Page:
Wireless Access Point (WAP) Support
Wireless Access Point (WAP) Support
During a recent CompTIA A+ class several students asked about examples they might use to prepare for supporting helpdesk calls requesting assistance with Wireless Access Point (WAP) configuration. I have long wanted to set up a WAP configuration lab for our A+ courses. CompTIA A+ objectives don’t require an equivalent level of detailed knowledge, and course delivery cycles prohibit maintaining a varied inventory of current WAP devices with a consistent interface that enables step-by-step lab instructions. Our Network+ and Security+ courses provide the opportunity to examine or configure WAPs consistent with their relative exam objectives.
Nevertheless, the request and my desire to enhance the course raised a curiosity. I did some digging to see if WAP emulators might be broadly available. I was pleasantly surprised by the offering. (And as a security instructor, a little surprised at how easy it is to explore and identify configuration options and potential weaknesses for such a broad range of products).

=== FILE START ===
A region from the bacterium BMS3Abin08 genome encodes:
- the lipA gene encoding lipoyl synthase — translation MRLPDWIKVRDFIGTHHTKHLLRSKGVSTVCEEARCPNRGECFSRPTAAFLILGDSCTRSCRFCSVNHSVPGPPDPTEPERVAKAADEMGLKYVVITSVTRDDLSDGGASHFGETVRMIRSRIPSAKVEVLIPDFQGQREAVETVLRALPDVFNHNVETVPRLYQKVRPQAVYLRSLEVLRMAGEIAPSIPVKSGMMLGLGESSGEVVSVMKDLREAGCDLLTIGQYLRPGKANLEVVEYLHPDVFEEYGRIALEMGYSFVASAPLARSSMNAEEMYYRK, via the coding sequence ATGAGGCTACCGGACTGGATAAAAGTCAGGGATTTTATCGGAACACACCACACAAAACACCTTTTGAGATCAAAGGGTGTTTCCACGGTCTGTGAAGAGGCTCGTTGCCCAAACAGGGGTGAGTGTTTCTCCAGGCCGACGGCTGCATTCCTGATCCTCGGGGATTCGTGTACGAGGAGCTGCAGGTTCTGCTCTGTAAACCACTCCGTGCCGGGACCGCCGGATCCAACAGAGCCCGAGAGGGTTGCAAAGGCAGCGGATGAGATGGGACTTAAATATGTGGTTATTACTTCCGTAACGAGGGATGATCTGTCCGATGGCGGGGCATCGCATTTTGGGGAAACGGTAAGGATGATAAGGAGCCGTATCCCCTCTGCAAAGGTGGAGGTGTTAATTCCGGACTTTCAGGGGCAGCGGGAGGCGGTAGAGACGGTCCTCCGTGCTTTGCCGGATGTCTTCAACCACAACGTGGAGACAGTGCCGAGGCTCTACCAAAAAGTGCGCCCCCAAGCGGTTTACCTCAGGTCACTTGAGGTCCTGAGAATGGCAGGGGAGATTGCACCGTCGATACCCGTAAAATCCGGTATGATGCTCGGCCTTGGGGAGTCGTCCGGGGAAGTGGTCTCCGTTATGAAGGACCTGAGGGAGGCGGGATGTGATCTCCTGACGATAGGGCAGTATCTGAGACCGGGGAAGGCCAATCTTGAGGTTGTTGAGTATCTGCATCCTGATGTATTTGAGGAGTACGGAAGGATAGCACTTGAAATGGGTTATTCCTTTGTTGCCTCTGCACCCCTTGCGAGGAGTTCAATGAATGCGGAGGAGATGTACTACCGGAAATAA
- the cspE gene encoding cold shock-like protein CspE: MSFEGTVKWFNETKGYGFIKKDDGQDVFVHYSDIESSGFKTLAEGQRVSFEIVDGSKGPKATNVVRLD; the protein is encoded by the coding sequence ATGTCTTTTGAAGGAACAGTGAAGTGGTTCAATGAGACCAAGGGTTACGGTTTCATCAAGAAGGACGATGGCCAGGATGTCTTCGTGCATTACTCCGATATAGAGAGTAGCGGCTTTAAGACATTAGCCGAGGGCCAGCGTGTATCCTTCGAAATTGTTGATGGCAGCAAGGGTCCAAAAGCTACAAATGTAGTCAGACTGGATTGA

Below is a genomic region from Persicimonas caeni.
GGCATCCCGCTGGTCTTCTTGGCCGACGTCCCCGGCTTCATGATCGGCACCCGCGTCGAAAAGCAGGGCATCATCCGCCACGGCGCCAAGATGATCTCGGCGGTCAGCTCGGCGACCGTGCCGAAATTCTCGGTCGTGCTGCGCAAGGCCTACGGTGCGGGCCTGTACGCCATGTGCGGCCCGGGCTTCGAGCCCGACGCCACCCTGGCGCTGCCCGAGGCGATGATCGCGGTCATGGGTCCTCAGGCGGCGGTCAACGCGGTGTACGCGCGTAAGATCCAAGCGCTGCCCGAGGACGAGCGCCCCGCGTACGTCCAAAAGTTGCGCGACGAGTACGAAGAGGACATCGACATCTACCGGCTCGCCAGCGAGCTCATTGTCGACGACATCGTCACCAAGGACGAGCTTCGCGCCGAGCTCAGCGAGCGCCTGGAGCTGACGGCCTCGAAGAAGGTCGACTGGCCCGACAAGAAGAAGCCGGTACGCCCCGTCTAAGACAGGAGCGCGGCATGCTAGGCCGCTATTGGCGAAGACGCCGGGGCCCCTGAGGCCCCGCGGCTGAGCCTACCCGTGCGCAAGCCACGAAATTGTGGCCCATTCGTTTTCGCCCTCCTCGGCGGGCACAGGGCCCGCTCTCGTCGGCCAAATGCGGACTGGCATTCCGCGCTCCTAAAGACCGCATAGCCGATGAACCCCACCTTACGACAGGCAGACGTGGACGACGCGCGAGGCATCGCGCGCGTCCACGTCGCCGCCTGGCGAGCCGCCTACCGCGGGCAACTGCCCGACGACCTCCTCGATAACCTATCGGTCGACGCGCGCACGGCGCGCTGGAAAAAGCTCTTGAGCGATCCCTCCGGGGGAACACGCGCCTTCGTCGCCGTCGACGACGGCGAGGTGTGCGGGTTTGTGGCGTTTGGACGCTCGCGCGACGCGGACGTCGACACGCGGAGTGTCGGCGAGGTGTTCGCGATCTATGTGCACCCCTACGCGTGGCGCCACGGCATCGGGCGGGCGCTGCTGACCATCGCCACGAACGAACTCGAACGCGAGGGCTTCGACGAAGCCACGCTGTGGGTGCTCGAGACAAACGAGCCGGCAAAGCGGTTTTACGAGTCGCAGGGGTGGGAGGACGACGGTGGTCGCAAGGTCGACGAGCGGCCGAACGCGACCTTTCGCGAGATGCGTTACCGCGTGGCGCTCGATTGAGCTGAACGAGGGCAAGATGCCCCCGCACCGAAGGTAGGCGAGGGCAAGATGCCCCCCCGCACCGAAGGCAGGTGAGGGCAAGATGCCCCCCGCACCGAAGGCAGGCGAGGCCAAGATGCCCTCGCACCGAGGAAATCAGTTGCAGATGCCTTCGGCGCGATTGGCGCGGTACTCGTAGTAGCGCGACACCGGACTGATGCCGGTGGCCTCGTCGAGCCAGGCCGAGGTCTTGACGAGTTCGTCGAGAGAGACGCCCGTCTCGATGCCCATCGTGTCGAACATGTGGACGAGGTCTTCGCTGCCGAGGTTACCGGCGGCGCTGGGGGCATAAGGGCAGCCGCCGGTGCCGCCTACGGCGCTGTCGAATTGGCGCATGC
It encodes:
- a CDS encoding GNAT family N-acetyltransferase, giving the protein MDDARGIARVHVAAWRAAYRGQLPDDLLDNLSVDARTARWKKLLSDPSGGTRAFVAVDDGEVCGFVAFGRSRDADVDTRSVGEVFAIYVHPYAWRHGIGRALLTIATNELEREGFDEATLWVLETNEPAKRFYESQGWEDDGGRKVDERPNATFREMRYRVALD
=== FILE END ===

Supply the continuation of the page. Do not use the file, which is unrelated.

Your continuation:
My goal: discover freely available, web-based WAP emulators.
Not just the vendor manuals, which might be useful, but actual online device emulators. A small, representative sample of my discoveries based on some of the more common device manufacturers available in North America follows. Give the sites a try yourselves. And make a note of any WAPs that you might support in your home or business environment. Bookmark them. Some of the emulators offer better support than the manual delivered with the device.
The emulators that I share in this blog do not appear to require an account or registration. I found site or emulator instructions in very few cases, so you are primarily left to your own skills and efforts as you explore the interfaces. There were a few notable exceptions that I highlight below. For example, the Cisco small business support site provides an exceptional support environment.